The latest missile can be launched horizontally or vertically from a moving or stationary platform, and it can hit both marine and land targets. This adds more versatility to this indigenous missile and increases the ease of launch as well as its maneuverability.

The latest test of BrahMos was conducted a day before India and China began their 14 round of military commander-level talks in a bid to find a solution to the protracted border standoff, which has entered its second winter.

While the Indian side is eager for a quick resolution, the Chinese seem to be more interested in a status-quo that gives them more access to territory that is claimed by both sides but falls under the Indian jurisdiction.

BrahMos Could Enable Deterrence In IOR

Chinese presence in the Indian Ocean Region has seen an upward trajectory with the country’s military base in Djibouti and its back-channel entry into the IOR through Pakistan’s Gwadar port.

BrahMos
File Image: BrahMos Missile being fired

The new Navy Chief of India, Admiral R Hari Kumar, had earlier said that his force is keeping an eagle eye on Chinese naval forays into the IOR and is fully capable and poised to tackle any security threat.

Defense expert, Col. Ajai Shukla (retired), had previously written that the BrahMos could be useful in the early stages of a conflict with China for pinpoint strikes on heavily defended targets that are too dangerous for manned fighter aircraft to attack, such as airbases, headquarters, key roads, and railways, or logistics dumps.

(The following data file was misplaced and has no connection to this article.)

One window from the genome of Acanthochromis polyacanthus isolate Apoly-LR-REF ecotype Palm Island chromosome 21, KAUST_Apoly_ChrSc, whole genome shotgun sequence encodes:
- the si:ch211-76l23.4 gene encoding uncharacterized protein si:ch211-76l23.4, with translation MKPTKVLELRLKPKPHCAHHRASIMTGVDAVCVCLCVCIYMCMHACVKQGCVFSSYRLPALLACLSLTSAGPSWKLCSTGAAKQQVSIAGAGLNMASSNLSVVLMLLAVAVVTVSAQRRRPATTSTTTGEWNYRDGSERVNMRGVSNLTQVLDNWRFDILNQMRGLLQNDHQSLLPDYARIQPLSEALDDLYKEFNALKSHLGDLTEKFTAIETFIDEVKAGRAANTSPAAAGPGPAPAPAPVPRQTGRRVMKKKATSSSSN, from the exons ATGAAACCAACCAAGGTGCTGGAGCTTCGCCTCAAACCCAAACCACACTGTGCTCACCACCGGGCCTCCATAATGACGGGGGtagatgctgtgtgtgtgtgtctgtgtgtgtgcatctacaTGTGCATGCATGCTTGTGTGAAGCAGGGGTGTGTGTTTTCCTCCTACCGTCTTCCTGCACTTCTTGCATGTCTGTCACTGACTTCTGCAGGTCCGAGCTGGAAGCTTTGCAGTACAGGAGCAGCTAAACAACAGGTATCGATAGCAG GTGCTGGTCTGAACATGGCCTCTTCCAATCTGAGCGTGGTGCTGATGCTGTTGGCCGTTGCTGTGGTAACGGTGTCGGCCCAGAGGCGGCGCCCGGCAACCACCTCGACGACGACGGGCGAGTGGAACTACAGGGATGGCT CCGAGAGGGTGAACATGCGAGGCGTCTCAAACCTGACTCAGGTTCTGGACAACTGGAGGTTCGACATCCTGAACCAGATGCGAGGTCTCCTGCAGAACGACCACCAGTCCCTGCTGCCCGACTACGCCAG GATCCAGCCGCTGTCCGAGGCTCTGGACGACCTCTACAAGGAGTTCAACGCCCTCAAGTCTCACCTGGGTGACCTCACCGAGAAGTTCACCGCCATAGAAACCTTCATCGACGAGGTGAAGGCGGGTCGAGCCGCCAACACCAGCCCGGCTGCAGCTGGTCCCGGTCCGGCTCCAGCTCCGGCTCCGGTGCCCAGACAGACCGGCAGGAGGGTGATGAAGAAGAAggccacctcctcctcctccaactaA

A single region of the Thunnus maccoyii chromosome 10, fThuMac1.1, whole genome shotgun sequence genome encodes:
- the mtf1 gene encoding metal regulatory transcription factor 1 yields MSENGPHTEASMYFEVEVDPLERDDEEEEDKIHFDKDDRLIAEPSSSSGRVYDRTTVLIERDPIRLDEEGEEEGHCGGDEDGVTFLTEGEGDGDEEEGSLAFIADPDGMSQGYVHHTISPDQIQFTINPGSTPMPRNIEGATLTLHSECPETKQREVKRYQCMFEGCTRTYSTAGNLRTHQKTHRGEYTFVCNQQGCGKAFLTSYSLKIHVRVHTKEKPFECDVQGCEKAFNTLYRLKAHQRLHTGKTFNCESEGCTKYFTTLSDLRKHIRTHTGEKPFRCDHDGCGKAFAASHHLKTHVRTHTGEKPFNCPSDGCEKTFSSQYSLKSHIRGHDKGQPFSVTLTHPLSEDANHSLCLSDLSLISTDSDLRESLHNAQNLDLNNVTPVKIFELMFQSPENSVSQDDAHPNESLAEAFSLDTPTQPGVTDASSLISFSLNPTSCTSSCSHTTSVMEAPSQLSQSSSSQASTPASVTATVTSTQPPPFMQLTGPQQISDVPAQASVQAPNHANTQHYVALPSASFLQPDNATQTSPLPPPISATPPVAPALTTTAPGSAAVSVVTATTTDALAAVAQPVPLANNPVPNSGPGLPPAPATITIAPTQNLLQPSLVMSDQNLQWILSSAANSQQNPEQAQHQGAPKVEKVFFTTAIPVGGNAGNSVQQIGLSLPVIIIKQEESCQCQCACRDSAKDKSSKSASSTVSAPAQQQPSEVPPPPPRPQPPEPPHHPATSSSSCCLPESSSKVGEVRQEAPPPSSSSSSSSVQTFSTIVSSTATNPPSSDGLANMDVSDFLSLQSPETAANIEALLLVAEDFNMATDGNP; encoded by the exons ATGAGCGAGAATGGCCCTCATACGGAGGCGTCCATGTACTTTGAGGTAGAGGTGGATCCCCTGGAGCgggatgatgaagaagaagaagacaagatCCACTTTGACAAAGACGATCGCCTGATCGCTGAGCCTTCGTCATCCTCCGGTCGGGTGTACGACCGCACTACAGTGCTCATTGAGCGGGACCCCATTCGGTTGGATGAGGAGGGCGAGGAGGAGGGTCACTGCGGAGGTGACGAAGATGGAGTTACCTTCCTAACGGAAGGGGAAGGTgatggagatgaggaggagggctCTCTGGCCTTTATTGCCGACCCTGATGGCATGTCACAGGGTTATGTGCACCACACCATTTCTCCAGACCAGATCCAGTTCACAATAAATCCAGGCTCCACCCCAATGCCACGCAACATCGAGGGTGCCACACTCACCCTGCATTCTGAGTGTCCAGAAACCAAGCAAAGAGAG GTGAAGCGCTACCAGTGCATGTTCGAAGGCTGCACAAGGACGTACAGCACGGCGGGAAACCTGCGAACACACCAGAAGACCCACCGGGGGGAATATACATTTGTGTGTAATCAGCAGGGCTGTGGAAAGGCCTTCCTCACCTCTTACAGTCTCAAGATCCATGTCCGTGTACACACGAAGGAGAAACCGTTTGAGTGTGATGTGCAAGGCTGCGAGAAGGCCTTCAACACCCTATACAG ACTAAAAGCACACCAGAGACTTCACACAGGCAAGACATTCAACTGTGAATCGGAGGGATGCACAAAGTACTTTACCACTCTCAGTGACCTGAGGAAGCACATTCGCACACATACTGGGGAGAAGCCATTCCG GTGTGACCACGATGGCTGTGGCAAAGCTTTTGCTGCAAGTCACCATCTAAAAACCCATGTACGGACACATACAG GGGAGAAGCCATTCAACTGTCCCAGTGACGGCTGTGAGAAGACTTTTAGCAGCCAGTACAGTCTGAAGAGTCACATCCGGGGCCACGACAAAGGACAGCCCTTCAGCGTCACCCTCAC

The rising acrimony between India and China, the conflict at the border, China’s ever-growing maritime fleet, its superior naval power and its transfer of advanced warships and other assets to its all-weather ally Pakistan could be the factors behind India’s continued testing and upgrade of various weapon systems.

Earlier, as EurAsian Times reported, Chinese experts voiced ‘deep concerns’ after the Indian military deployed BrahMos supersonic missiles along the Line of Actual Control (LAC). They appeared to caution New Delhi of “new barriers” in border talks if India proceeded with the transportation of its most advanced missile to the western side of LAC.

Global Customers For BrahMos

The BrahMos is a medium-range ramjet supersonic cruise missile that may be launched from a submarine, ship, plane, or land.

It is considered the world’s fastest supersonic cruise missile. This has been developed by BrahMos Aerospace, a joint venture between NPO Mashinostroyeniya of Russia and India’s DRDO. Both the land-based and ship-based variants are already in use and a hypersonic variant remains under development.

According to reports, numerous Southeast Asian countries, including Thailand, Indonesia, and Vietnam, are interested in the land and sea-based variants of BrahMos. The list of potential buyers also includes Argentina, Brazil, South Africa, the United Arab Emirates and Saudi Arabia

The case for supplying BrahMos missiles to the Philippines is already before the Cabinet Committee for Security, which would give the final clearance. The latest test could also be aimed at attracting the attention of prospective customers although the export version of the BrahMos is expected to be of a lower range (280 km).

Nitin J Ticku, managing editor and defense expert with The EurAsian Times says BrahMos missiles are easily the ‘exportable’ weapons in the Indian armory much ahead of others including LCA Tejas.

They already are ‘monster missiles’ however once India develops the hypersonic version of BrahMos, this could be another game-changing technology for the Indian military after the acquisition of Russian S-400 systems and French Dassault Rafale fighters.